I know of no direct evidence for the class of ships called hulks or for ratlines bent to shrouds and crow's nests aloft before the end of the fourteenth century. Yet mariners have always been very conservative, not without reason. It strikes me as likely that such innovations would have been in use here and there, by owners of pioneering temperament, some generations before they became so widespread that artists depicted them. Likewise for other items such as spectacles.

For help with certain technical questions and for good advice I am grateful to Karen Anderson, Mildred Downey Broxon, Dorothy Heydt, and Jerry Pournelle. They are not responsible for whatever errors and infelicities remain.

The rest of this note deals with spellings and pronunciations. That is, inevitably, lumpy stuff; you may or may not wish to study it.

Those Danish names which are important in the story go approximately as follows:

Agnete, ow-
nih
-teh; Asmild,
ass
-meel; Dagmar
dow
-mar; Ingeborg,
ing
-eh-bor; Knud, cnooth,
oo
as in
food, the
as in
this
; Kvag, kva,
a
as in
hand;
Margrete, mar-
greh
-teh; Ranild,
ran
eel; Roskilde,
ross
-keel-eh; Viborg,
vee
-bor.

In general: The combination
aa
may be rendered, inaccurately but recognizably, as
aw
. The combination of
a
and
e
would be written as one character in Danish but for convenience it is two separate letters in this book; the pronunciation resembles
eh
. Terminal
e
is not silent but is sounded, as you will have noted in some of the names above.
J
is like the English consonant
y
, as
in yet. Y
itself is equivalent to the German
ü
or roughly, English
ee
.

I have modified some other spellings for your convenience and the printer's: notably the patronymic suffix, meaning “son of,” which is here given in its modern form
-sen
.

Even more have I transliterated Croatian in order to eliminate diacritical marks, though this means that numerous spellings are well off target. For present purposes, they follow English rules, with these exceptions:
a
as in
father; i
as in
machine; o
like
au
in
caught; zh
like z in
azure;
and both
j
and terminal
e
are employed as they are in Danish, i.e. like our
y
and
eh
respectively.

Hence the surname “Subitj”—which is written differently in its own language—is spoken as “Soo-bit'y,” with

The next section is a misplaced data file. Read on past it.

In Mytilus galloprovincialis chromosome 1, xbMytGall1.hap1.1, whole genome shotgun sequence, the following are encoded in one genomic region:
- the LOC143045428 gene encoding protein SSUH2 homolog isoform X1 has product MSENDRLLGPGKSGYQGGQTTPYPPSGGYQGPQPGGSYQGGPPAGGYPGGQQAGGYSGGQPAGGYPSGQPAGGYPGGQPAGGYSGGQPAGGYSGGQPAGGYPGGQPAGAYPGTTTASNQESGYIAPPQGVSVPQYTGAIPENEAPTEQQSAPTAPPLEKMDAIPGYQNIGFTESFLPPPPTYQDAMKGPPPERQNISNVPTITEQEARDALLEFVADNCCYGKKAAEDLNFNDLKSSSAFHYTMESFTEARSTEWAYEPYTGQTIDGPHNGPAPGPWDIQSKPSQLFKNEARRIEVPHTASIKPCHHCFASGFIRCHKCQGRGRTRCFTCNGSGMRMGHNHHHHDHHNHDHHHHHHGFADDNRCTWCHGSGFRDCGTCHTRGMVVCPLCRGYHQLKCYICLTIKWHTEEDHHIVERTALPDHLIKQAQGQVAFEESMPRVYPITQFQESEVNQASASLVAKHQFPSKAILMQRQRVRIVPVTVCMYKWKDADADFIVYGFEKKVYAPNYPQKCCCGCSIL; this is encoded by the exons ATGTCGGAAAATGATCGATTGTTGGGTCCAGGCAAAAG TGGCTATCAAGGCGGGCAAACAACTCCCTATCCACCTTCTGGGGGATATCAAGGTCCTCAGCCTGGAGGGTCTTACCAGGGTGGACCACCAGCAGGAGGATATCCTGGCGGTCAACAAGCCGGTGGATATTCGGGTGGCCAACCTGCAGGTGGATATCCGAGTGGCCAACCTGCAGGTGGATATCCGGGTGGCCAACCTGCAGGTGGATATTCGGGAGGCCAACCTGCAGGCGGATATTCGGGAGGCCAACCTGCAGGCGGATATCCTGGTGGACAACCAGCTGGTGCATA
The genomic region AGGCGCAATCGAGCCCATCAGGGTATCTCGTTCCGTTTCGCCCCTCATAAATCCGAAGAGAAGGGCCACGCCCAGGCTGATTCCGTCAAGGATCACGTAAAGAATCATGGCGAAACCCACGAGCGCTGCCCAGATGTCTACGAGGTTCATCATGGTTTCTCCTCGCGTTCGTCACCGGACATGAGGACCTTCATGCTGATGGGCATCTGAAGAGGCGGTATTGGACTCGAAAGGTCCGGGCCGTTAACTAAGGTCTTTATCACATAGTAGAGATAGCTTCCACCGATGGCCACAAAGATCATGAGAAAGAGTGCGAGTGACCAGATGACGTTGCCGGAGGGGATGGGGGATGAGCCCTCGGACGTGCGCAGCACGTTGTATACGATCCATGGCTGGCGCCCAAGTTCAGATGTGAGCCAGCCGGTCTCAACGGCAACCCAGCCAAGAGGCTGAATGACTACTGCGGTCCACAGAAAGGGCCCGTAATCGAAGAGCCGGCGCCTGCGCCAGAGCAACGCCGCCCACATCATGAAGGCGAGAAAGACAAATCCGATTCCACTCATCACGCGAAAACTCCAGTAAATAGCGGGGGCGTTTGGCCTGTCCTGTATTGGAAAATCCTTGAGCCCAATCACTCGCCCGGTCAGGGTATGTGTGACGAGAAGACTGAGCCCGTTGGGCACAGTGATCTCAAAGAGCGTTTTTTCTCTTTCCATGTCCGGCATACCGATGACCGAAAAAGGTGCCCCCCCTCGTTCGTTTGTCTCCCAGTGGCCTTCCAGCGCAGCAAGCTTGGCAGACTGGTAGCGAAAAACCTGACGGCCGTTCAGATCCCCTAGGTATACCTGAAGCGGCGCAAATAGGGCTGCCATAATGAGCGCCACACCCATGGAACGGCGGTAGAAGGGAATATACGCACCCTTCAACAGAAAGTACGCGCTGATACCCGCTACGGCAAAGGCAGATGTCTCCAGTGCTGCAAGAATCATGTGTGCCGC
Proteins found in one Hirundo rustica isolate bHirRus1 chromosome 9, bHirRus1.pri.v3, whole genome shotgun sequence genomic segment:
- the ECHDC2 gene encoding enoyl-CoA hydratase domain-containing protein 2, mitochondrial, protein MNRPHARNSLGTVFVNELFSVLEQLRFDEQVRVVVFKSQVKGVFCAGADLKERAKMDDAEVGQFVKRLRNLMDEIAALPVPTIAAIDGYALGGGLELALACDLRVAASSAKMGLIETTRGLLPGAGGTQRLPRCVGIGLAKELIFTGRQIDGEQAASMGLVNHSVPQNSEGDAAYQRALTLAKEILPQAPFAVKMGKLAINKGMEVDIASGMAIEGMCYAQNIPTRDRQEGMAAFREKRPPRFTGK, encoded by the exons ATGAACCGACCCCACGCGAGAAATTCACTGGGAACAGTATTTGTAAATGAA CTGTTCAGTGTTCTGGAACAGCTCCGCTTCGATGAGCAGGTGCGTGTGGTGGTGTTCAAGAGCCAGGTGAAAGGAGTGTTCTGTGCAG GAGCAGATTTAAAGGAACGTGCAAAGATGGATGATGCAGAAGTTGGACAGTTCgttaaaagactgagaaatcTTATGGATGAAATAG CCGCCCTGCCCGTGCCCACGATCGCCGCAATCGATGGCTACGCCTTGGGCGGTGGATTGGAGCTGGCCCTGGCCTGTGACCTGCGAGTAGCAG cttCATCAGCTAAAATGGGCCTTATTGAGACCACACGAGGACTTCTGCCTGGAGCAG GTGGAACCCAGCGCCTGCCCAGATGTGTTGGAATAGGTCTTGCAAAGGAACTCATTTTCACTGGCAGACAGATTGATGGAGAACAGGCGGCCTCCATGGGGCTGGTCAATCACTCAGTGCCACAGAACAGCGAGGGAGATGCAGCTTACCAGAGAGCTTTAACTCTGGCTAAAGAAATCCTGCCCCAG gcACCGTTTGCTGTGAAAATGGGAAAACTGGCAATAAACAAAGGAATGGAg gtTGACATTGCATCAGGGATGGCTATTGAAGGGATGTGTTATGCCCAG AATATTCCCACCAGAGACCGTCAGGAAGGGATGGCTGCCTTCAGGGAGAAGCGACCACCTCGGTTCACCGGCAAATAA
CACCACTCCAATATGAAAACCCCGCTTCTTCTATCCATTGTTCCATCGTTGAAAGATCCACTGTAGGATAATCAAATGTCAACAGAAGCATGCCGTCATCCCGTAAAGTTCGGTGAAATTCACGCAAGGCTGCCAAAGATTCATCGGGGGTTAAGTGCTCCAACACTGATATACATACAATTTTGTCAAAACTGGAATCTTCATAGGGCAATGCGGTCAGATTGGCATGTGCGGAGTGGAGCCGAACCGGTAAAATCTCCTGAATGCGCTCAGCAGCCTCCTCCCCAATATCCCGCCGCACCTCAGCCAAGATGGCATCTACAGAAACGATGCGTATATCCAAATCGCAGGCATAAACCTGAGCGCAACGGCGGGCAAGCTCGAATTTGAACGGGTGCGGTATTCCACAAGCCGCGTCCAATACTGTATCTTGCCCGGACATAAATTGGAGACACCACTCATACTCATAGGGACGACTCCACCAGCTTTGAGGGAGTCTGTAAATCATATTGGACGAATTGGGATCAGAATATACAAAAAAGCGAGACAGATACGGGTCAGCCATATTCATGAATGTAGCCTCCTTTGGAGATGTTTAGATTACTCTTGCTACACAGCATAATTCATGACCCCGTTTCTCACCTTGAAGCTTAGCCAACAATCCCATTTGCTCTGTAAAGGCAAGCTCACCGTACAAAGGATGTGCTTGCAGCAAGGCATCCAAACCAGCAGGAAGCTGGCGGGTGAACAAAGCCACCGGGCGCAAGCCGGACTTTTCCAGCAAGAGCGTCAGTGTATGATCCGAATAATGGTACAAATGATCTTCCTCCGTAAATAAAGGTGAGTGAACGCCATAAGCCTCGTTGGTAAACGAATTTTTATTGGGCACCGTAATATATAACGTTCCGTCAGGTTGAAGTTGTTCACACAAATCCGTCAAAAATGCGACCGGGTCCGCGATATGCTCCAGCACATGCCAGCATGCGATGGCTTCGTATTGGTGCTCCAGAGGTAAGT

t'y
as in “nor
yet.”
Readers may find it easier just to say “Soo-bich.”

We have no equivalent of the syllabic
r
, e.g., in “Hrvatska,” but if you wish you can render it
-ur
.

Names of halfworld creatures and their homes, being imaginary, may of course be sounded in any way the reader chooses. I myself naturally think of them as if they had been transcribed by a Scandinavian.

—P
OUL
A
NDERSON

Prologue

T
HE
coast of Dalmatia rises steeply. A bare league inland, Shibenik town stands high on a hill above the river Krka and sees mountain peaks in the east. Here the water forms a broad basin, which narrows as it moves on to the sea. Upstream, however, it tumbles in ringing cascades out of the lake which it and others have made.

In the days when the Angevin Charles Robert became boy-king of Croats and Magyars, the land along those falls was mostly wildwood. Likewise it was around much of the lake, save where the Krka empties into this. There folk had long since cleared it and laid it under the plow. A little farther up the river, about where the Chikola flows into it, Skradin village clustered by the stronghold of its lord, the zhupan.

Nevertheless, even within castle walls, the wilderness came a-haunting. Not only might one hear wolves howl by night and jackals bark by day, or have one's fields raided by deer and wild boar, or glimpse the horned mightiness of elk and aurochs. Uncanny beings dwelt yonder—Leshy among the trees, a vodianoi in the deeps—and lately, it was whispered, a vilja.

Ivan Subitj, zhupan, paid scant heed to such talk among his serfs. He was a stark man, though just, near kin to the great Ban Pavle and thus aware of a larger world than theirs. Moreover, he had spent years outside, many of them in the wars that hardened and scarred him.